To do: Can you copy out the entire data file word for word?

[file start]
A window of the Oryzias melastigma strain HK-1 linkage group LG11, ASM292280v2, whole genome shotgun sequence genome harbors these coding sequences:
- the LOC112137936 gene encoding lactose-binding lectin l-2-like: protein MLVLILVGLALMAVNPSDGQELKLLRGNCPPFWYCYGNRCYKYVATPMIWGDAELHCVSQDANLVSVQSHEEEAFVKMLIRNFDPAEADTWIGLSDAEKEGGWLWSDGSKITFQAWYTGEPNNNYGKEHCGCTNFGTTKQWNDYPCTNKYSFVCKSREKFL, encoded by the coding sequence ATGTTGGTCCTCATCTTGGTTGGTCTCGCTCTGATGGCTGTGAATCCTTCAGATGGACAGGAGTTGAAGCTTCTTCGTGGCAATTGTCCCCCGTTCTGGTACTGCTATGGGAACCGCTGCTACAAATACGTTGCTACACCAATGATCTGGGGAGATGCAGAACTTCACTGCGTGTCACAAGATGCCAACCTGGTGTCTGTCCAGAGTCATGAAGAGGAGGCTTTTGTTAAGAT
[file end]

A window of the Oryzias melastigma strain HK-1 linkage group LG11, ASM292280v2, whole genome shotgun sequence genome harbors these coding sequences:
- the LOC112137936 gene encoding lactose-binding lectin l-2-like: protein MLVLILVGLALMAVNPSDGQELKLLRGNCPPFWYCYGNRCYKYVATPMIWGDAELHCVSQDANLVSVQSHEEEAFVKMLIRNFDPAEADTWIGLSDAEKEGGWLWSDGSKITFQAWYTGEPNNNYGKEHCGCTNFGTTKQWNDYPCTNKYSFVCKSREKFL, encoded by the coding sequence ATGTTGGTCCTCATCTTGGTTGGTCTCGCTCTGATGGCTGTGAATCCTTCAGATGGACAGGAGTTGAAGCTTCTTCGTGGCAATTGTCCCCCGTTCTGGTACTGCTATGGGAACCGCTGCTACAAATACGTTGCTACACCAATGATCTGGGGAGATGCAGAACTTCACTGCGTGTCACAAGATGCCAACCTGGTGTCTGTCCAGAGTCATGAAGAGGAGGCTTTTGTTAAGAT